It's fascinating to imagine this event from Peter's perspective. You're cleaning things up after a long, discouraging night of fishing with your partners. You're a little frustrated and a little worried, because if there are no fish there's no income. You work with the others to meticulously clean your equipment and deep down you're racking your brains to figure out what you should be doing different next time. A hubbub down the shoreline begins to intrude into your thoughts -- a crowd, and it's coming this way. Jesus emerges and, presumptuous, steps right into your boat! Then he asks you to push him out a few feet into the water, as the unruly crowd won't even give him a few feet of space. So you, maybe grumbling a bit under your breath, get into the boat. Jesus sits down, like any sensible person does in a boat, but also like a rabbi preparing to teach. And you're stuck. You sit there listening to his teaching, as long as he cares to go on. You're a captive audience. When Jesus finally finishes his teaching, he starts giving you fishing advice, and it's contrary to what you know to be good fishing practice. You don't find fish in deep water, and the nets won't enclose them that way! But you don't want to look impious or rude, so after a couple objections you play along. And suddenly a barren night's work becomes boat-filling fruitful. At that point, with nets at their tearing point and fish flopping all over your feet and the gunwales getting dangerously close to the water, you realize that this teacher is more than you imagined. God is up to something here, and you've been invited into the middle of it.
Suddenly Peter sees, really sees, Jesus, and he falls to his knees there in the pile of fish. Jesus recognizes a heart ready to receive his call, and he tells Peter he'll be fishing for people from now on.
A couple observations. First, Jesus very often shows up in your work. He often shows up in that moment when your good, meaningful work has become frustrating, when it feels unproductive and barren. He takes the tools of your work and he turns them just a little to use them, even temporarily, for his ends, and he invites you along. You find yourself in that moment focused in a new way on Jesus, and your understanding of him and his purposes grows.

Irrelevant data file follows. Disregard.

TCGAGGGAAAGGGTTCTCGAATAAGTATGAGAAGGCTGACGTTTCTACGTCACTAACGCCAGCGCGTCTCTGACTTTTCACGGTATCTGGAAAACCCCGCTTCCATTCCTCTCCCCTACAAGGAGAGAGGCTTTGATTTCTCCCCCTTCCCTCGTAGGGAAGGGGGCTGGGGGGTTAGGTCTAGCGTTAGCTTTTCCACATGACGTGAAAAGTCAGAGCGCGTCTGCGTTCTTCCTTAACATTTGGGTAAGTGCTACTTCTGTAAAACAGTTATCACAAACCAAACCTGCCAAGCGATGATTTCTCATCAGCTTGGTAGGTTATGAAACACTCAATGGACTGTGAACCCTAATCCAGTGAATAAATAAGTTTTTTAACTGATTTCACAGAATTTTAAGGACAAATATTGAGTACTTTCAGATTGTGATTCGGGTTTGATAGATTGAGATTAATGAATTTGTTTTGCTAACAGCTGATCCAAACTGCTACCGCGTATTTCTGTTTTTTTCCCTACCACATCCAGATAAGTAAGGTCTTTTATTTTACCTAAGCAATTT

Second, Peter narrowly missed a great danger. He could have been so stuck in his own frustration and fear that he missed an invitation to a greater life. When Jesus invites us to step out into something larger than what we've known in the past, very often our vision is too small and we completely miss the opportunity. Peter complains, he objects, but he is in the end obedient to Jesus -- both in the initial, small thing of pushing his boat out as Jesus requests, and then in the call to leave his nets and all they represented -- income, security, a niche in the local community, even family -- and follow Jesus for the sake of a greater adventure.
Third, this is not the first time Peter's been close to Jesus. Remember, Jesus healed Peter's mother-in-law from a fever. Jesus doesn't expect you out of the blue to drop everything. Can you look back and see how he has prepared you, how he has planted his love and his identity and his power in your life? Can you see where the seeds of this call have been dropped earlier so that when it comes, you've been given this preparatory grace?
Finally, Jesus speaks Peter's language. The great move of Jesus' incarnation is what theologians call "kenosis." It means "emptying" (see Philippians 2) and it's what God the Son, 2nd person of the Trinity, did to become Jesus of Nazareth, a human being who could sit in Peter's boat. In a tiny way, we see Jesus do this same kind of stepping down again and again: he frames himself and his call to Peter in terms Peter can understand. He doesn't sit down and give Peter a philosophy / theology class there on the shore; instead he reduces a life-transformation down to terms Peter can receive. Jesus knows that Peter will expand into greater truth, greater understanding, as he follows. Jesus does the very same thing with us.